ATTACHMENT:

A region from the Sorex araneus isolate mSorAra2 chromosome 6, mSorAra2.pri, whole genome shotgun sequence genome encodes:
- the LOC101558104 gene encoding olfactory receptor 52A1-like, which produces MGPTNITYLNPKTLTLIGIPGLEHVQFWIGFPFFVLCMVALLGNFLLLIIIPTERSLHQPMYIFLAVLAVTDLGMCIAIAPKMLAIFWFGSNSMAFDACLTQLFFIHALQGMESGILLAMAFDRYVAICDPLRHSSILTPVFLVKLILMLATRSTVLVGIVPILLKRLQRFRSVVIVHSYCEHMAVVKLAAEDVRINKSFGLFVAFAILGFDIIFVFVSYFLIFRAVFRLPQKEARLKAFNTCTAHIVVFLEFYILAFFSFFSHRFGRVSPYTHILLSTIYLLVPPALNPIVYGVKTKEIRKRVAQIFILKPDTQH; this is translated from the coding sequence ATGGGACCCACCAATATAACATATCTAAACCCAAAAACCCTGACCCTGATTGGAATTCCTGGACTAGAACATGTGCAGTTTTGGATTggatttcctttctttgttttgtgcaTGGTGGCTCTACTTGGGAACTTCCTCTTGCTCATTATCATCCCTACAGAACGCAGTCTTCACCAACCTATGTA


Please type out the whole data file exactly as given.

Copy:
A region from the Sorex araneus isolate mSorAra2 chromosome 6, mSorAra2.pri, whole genome shotgun sequence genome encodes:
- the LOC101558104 gene encoding olfactory receptor 52A1-like, which produces MGPTNITYLNPKTLTLIGIPGLEHVQFWIGFPFFVLCMVALLGNFLLLIIIPTERSLHQPMYIFLAVLAVTDLGMCIAIAPKMLAIFWFGSNSMAFDACLTQLFFIHALQGMESGILLAMAFDRYVAICDPLRHSSILTPVFLVKLILMLATRSTVLVGIVPILLKRLQRFRSVVIVHSYCEHMAVVKLAAEDVRINKSFGLFVAFAILGFDIIFVFVSYFLIFRAVFRLPQKEARLKAFNTCTAHIVVFLEFYILAFFSFFSHRFGRVSPYTHILLSTIYLLVPPALNPIVYGVKTKEIRKRVAQIFILKPDTQH; this is translated from the coding sequence ATGGGACCCACCAATATAACATATCTAAACCCAAAAACCCTGACCCTGATTGGAATTCCTGGACTAGAACATGTGCAGTTTTGGATTggatttcctttctttgttttgtgcaTGGTGGCTCTACTTGGGAACTTCCTCTTGCTCATTATCATCCCTACAGAACGCAGTCTTCACCAACCTATGTA